When no one was paying attention, the high-fashion streetwear trend died. Rest in peace, over-priced hoodies—you no longer have a corner on the fashion market. The death knell? When Diet Prada, that Instagram account of savage truth, spotted Vetements sweatshirts and T-shirts on super sale for 80% off across the Internet. We’re talking about the end of the inflated, high fashion version of so-called “streetwear,” the Calabasas-ification of a legitimate, born-in-America look that has evolved over decades as the cultural bi-product of an urban environ, musical genres like blues, rap and hip hop, and varying forms of art and film.
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While luxury fashion brands that trade in logo hoodies are hitting the sales rack, a new, unabashedly girly vibe has taken over. Think florals, Victoriana and puff sleeves. Femininity at its baseline. The mood in fashion has taken a complete 180, where you’re more likely to see your favorite neighborhood fashion blogger in a $300 floral dress than track pants that cost somewhere in the quadruple digits.
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On the Fall 2018 runways, you have Calvin Klein’s gingham maxis, Fendi’s white lace dresses, Rodarte layered tulle, Oscar de la Renta’s epic return to gowns, Chloe’s cut-out white lace, Chanel’s literal romp through the forest. But this trend isn’t really about the runway. The fashion fairy forest nymphs filling up your social feeds are more often than not clad in direct-to-consumer, dress-heavy brands like LoveShackFancy, Doen, Reformation, Faithfull the Brand, or their French counterparts Rouje and Sézane. While sneakers of the Balenciaga, Vuitton and Gucci variety continue to sell in record numbers, when is the last time you saw a $2,000 sweat-suit on someone in person, let alone on your social media feed?
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The return to flagrant femininity follows women’s marches that turned out record-breaking numbers, the rise of pink pussy hats and the #metoo era. Are women rejecting the notion that you need to dress and act like men in order to get ahead? “It is popular knowledge that in the 1980s women took up a boxy, big-shouldered silhouette and the stylistic details of traditional menswear tailoring to fashion their entrance into the corporate world of work,” Rachel Lifter, assistant professor of fashion studies at Parsons School of Design told BAZAAR.com. “Indeed, the power suit of the working girl—to borrow the title of the iconic 1988 film— is probably the most recognizable symbol of fashionable feminism.”
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Lifter attributes the move towards ultra-femininity with a renewed refusal to participate in bourgeois society—a return to historical bohemia, which dates back to the early 19th century. “The bohemian style—through dress and behavior—continues to influence fashionable femininities,” she explains. “Think the sartorial style of pop performers like Florence Welch, the enduring legacy of Stevie Nicks as a style icon, and the ‘boho chic’ Coachella look, among other examples.”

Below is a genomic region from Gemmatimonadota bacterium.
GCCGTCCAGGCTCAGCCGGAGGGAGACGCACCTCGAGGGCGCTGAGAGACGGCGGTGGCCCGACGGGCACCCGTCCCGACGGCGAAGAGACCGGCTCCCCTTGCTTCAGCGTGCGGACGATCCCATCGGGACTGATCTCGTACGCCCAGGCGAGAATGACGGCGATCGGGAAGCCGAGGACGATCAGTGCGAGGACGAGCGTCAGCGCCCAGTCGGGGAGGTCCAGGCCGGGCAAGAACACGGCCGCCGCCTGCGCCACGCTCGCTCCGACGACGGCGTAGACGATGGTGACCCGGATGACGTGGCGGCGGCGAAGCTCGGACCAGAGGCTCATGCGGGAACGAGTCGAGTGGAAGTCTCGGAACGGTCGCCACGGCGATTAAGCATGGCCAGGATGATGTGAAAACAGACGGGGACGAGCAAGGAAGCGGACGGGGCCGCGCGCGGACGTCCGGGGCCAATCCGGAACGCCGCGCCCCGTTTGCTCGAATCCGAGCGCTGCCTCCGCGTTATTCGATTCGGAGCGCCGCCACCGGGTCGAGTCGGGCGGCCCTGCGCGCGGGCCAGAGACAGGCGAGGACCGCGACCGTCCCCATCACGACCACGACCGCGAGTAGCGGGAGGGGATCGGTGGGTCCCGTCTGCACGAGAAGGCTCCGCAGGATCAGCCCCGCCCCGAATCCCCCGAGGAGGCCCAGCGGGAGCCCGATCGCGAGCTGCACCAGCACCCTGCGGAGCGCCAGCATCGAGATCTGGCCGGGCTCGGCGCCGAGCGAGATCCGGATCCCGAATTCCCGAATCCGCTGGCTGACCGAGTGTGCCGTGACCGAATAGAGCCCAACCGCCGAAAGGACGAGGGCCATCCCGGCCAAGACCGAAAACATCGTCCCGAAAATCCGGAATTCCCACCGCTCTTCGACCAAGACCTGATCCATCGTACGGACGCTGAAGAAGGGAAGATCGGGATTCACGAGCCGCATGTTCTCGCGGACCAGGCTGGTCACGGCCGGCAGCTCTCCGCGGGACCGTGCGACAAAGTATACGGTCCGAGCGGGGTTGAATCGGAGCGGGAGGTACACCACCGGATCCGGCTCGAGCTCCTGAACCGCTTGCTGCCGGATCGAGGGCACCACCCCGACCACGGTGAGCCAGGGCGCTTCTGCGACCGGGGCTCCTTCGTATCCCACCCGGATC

Perhaps it’s a way for women to rebel against an increasingly hostile cultural conversation—the constant threat of overturning Roe v Wade, the nomination of a conservative, anti-choice Supreme Court justice, and a sitting president who has a history of abusive behavior and language towards women. Or, perhaps women just want to put on a pretty dress and possibly frolic in an open field of lavender after so many seasons of masculine suiting and oversized sweatshirts.
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Rebecca Hessel Cohen, founder of floral-friendly, ethereal ready-to-wear brand LoveShackFancy, is in the camp that women are simply ready to lean into their feminine natures again. “I think women are confident, powerful and comfortable being ultra-feminine and romantic again. Now is a time when you can be all these things together—it’s not about a power suit but instead about a flowy dress that exudes femininity and makes you feel dreamy, magical, sexy and powerful all in one,” says Hessel Cohen. “It’s an ode to the past. It’s heritage. Everything is moving so quickly in this world, so maybe this brings back a traditional sensibility—a time when handwork and attention to detail were so important.” The five-year-old brand has blown up in recent months, experiencing exponential sales growth according to Hessel Cohen and increased visibility (if our Insta feeds are any indication) so she must be onto something.
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On her podcast Juicy Scoop, comedienne Heather McDonald talked about her recent trip to the East End of Long Island and the general style vibe she witnessed there. Everyone had on “these flowy dresses that kind of make it look like you can be a polygamist, if you were in Utah, if you are in the Hamptons you wear it with $700 Gucci tennis shoes.”
But no one says it better than Gloria Steinem herself. When asked what she wears to feel like “the queen of business and a rad bitch,” Steinem famously told Lena Dunham: “[I like to wear] something that has a resonance from the past before patriarchy came along.” In that case, a wispy maxi floral sounds like just the uniform for women ready to topple the patriarchy—Balenciaga Triple S’s optional.